Central African Republic: French troops expand operations
French troops in the Central African Republic are expanding their operations, in an effort to restore order following sectarian fighting.
French reinforcements patrolled the capital Bangui as others entered from Cameroon, an army spokesman said.
Troops are also heading for the divided northern town of Bossangoa.
France is increasing its presence in the CAR to 1,600 troops to help peacekeepers deal with rising violence between Muslim and Christian militias.
End Quote Gilles Jarron French army spokesman
We have also started the first missions from Bangui towards the north of the country”
The CAR has been in turmoil since Michel Djotodia ousted Francois Bozize in March and installed himself as the first Muslim leader in the Christian-majority country.
The mainly Muslim Seleka rebel coalition which brought him to power has been accused of atrocities against Christians.Hopes on France
At the end of a summit on Africa in Paris, French President Francois Hollande called for the establishment of an African rapid deployment force within months.
Mr Hollande said Africa must ensure its own security in the future - France was ready to help with training and weapons.
Speaking alongside Mr Hollande, UN Secretary General Ban Ki-moon said: "I'm particularly grateful to all the countries contributing soldiers to Misca [Mission in the Central African Republic] and in particular to France for boosting its military support."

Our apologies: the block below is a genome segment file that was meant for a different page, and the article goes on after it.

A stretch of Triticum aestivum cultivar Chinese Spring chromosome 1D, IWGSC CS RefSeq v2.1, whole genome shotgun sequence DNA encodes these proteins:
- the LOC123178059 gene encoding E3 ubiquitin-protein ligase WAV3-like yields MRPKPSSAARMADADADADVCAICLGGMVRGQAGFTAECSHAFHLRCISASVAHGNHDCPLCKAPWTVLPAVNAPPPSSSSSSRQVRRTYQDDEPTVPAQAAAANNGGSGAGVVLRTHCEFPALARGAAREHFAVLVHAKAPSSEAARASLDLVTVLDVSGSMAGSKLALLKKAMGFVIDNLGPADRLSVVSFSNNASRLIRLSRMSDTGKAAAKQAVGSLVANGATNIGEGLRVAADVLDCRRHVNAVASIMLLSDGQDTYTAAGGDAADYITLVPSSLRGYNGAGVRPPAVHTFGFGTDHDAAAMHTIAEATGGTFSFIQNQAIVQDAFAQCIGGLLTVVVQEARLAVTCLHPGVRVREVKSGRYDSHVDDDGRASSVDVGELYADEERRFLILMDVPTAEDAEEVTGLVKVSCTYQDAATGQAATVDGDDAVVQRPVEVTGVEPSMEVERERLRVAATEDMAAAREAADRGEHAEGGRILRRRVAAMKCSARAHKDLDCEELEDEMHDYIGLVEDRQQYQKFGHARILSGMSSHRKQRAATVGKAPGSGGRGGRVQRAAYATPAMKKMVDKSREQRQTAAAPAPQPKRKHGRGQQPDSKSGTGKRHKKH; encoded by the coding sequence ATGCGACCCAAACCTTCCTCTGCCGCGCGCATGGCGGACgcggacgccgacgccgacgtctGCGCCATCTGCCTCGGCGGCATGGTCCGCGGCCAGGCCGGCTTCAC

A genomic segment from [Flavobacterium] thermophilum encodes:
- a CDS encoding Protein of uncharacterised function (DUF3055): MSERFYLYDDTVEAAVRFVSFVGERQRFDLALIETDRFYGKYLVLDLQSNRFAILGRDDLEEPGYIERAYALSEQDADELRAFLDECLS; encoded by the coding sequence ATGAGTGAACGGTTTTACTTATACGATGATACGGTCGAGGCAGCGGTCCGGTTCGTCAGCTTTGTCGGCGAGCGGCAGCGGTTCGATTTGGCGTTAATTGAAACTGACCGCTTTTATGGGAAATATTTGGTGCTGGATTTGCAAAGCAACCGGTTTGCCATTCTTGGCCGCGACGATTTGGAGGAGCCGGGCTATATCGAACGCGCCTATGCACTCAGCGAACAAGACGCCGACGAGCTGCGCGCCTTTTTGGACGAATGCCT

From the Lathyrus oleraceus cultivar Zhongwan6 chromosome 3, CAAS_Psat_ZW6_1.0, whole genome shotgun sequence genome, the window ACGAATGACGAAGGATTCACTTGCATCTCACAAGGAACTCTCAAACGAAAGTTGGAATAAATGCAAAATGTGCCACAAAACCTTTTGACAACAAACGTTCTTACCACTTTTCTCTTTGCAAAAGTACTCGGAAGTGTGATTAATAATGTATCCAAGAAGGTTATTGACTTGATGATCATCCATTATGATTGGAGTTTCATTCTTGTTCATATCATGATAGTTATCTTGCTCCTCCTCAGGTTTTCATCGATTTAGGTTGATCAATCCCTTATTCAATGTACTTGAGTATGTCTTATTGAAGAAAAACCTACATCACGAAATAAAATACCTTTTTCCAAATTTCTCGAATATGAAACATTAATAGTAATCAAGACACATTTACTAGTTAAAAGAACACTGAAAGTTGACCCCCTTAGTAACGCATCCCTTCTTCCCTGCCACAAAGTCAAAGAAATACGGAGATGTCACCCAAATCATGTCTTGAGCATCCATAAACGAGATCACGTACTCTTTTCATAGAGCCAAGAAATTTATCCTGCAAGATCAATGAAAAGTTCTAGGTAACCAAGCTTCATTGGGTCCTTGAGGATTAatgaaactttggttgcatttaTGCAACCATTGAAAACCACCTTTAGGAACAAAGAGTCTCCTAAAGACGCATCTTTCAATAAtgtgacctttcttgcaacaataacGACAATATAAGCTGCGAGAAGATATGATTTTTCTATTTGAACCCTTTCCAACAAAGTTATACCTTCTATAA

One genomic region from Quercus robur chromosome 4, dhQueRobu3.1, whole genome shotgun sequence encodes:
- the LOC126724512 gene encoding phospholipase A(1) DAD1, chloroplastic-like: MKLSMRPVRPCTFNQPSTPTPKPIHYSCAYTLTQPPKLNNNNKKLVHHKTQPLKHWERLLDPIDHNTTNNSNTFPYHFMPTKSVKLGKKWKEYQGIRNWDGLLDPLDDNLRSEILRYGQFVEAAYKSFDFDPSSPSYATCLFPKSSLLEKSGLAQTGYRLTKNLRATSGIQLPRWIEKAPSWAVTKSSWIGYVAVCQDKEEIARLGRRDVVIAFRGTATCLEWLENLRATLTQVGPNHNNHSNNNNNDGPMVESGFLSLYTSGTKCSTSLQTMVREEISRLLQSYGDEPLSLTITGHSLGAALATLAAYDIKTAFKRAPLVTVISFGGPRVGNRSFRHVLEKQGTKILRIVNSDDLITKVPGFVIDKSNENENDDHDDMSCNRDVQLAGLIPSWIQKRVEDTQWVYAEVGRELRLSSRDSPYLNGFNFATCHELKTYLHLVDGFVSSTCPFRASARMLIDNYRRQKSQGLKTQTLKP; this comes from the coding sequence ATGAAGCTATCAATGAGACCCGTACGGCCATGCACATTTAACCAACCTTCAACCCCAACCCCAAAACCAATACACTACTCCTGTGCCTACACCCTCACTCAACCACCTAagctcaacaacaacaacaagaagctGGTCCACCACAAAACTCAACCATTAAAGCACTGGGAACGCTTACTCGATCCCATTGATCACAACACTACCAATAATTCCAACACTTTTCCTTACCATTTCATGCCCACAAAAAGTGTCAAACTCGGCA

The French deployment follows a UN Security Council vote authorising its troops to join Misca.
The French leader said that by the end of Saturday, a total of 1,600 troops would be on the ground, 400 more than previously announced.
"It's a number that will remain as long as necessary for this mission," Mr Hollande said.
Bangui residents are venturing out into the streets of the capital after two days of sectarian fighting that has left about 300 people dead.
Guide to Central African Republic
- Crisis has affected entire population of 4.6 million people
- 10% have fled their homes
- 25% need food aid
- Unknown number killed - several hundred in one area in two weeks
- Too dangerous to go to rural areas where most killings occur
- 3,500 child soldiers
- Most schools and hospitals outside capital looted and not functional
- Currently 2,500 African peacekeepers and 600 French troops - to be increased to 3,600 and 1,200
French troops also deployed in the western city of Bouar, 370km (230 miles) north-west of Bangui, AFP news agency reported.
Reuters news agency quoted French army spokesman Gilles Jarron as saying: "We have also started the first missions from Bangui towards the north of the country."
The French contingent, he added, had now reached its full strength.
The BBC's Thomas Fessy in Bossangoa - where 40,000 Christians sought refuge after raids by Muslim militia - says French troops are due to arrive there on Saturday night to relieve African peacekeepers.
Gunfire can still be heard, our correspondent says, and no humanitarian aid is being distributed.
Thousands of displaced Muslims are staying at a school on the other side of the town, he adds.
The communal violence has taken a huge turn, with a huge religious element to the crisis now, our correspondent says.
Thursday's violence is thought to have begun when Christian militias, loyal to ousted President Bozize, launched multiple attacks from the north - sparking retaliatory attacks from mainly Muslim armed fighters loyal to the new leadership.
Residents spoke of gun battles in their neighbourhoods and hundreds fled to the airport seeking the protection of some of the French troops based there.
The head of the Red Cross in the CAR, Pastor Antoine Mbao Bogo, said his staff had collected 281 bodies as of Friday night and expected the number to rise significantly.
Christian communities have now set up "anti-balaka" self-defence forces, most of them loyal to Mr Bozize.
"Balaka" means machete in the local Sango and Mandja languages.
The Selekas have been officially disbanded and some of them integrated into the army, but correspondents say it is often not clear who is in charge, even in the capital.